Posted by Stuart Gilman (184.108.40.206) on August 23, 2002 at 06:34:03:
In Reply to: Re: Scientific Theoogy - a Challenge to Brett & BK posted by Brett Zamir on August 23, 2002 at 05:46:38:
I read your reference at http://www.bahai-library.org/writings/abdulbaha/saq/81.html
I could have made a better case against reincarnation, finding the arguments therein quite mundane - but since I do not believe in reincarnation in any of the ways the article expounds, it is meaningless to criticize it. Suffice it that the article is a "straw dog" article, in which the presentation of reincarnation is assured its negation.
In particular: "Therefore, by returning, it is absolutely impossible to obtain existence; it is as if man, after being freed from the womb, should return to it a second time. Consider what a puerile imagination this is which is implied by the belief in reincarnation and transmigration. Believers in it consider the body as a vessel in which the spirit is contained, as water is contained in a cup; this water has been taken from one cup and poured into another. This is child's play. They do not realize that the spirit is an incorporeal being, and does not enter and come forth, but is only connected with the body as the sun is with the mirror. If it were thus, and the spirit by returning to this material world could pass through the degrees and attain to essential perfection, it would be better if God prolonged the life of the spirit in the material world until it had acquired perfections and graces; it then would not be necessary for it to taste of the cup of death, or to acquire a second life."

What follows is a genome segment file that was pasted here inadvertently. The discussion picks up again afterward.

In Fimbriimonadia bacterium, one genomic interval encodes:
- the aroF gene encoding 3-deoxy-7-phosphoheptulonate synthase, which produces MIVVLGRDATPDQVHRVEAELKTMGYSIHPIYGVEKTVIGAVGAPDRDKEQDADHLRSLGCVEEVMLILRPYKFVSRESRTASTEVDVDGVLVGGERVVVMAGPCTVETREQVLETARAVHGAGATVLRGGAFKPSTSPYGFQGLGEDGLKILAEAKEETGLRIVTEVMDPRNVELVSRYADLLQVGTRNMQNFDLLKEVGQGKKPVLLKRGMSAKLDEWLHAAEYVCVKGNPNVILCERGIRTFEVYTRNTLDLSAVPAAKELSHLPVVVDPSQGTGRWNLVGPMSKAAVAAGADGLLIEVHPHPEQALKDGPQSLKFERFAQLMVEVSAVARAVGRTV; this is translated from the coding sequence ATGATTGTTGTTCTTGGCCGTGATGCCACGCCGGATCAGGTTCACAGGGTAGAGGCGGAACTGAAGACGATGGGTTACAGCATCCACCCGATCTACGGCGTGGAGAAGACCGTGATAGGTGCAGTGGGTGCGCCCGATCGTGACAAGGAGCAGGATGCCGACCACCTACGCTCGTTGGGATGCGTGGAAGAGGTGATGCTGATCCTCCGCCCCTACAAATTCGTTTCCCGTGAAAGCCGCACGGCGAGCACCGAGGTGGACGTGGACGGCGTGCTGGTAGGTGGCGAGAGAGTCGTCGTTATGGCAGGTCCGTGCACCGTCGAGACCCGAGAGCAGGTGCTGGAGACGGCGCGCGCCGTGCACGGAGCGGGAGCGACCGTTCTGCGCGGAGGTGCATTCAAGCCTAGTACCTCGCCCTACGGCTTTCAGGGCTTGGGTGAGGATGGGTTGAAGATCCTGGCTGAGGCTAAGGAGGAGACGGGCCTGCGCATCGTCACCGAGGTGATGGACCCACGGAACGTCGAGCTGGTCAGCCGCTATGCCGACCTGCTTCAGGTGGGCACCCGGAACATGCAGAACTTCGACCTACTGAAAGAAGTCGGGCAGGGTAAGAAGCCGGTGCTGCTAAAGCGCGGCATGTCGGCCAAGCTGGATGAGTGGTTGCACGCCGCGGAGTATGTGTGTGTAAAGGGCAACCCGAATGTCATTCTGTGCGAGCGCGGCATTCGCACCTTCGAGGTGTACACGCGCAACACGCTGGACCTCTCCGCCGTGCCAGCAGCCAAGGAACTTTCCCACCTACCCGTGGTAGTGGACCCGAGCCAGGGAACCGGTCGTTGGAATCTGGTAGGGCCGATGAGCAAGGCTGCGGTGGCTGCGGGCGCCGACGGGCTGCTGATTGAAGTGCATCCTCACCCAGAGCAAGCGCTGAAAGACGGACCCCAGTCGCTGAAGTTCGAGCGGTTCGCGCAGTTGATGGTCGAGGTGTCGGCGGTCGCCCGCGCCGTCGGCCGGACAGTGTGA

The part that amuses me most is - "... it wold be better if God prolonged the life of the spirit in the material world... "
This is another topic dear to my heart. I still, without anger, question God's stinginess when it comes to our longevity. The universe, space and time are infinite, a tree can live thousands of years, a turtle a few hundred, Jupiter is thousands of times greater than Earth and the Sun will go supernova in a few billion years. Yet, us, his beloved creatures, if we are fortunate, live healthy lives perhaps until seventy-six years of age. After that, tho we can live much longer, most of us are either dead or good for nothing much, with exceptions.
I believe that if God had not rested on the seventh day, and had he spent a little more time tinkering with reality, he might have found the generosity to allow us a few hundred years of life, which I consider minimal in order to learn anything of any importance. Longevity that lasts less than a hundred years guarantees our ignorance; it is barely time to learn how to intellectually and spiritually walk. What was He afraid of? The failed wish of Einstein to "know the mind of God"?
Your loving friend,
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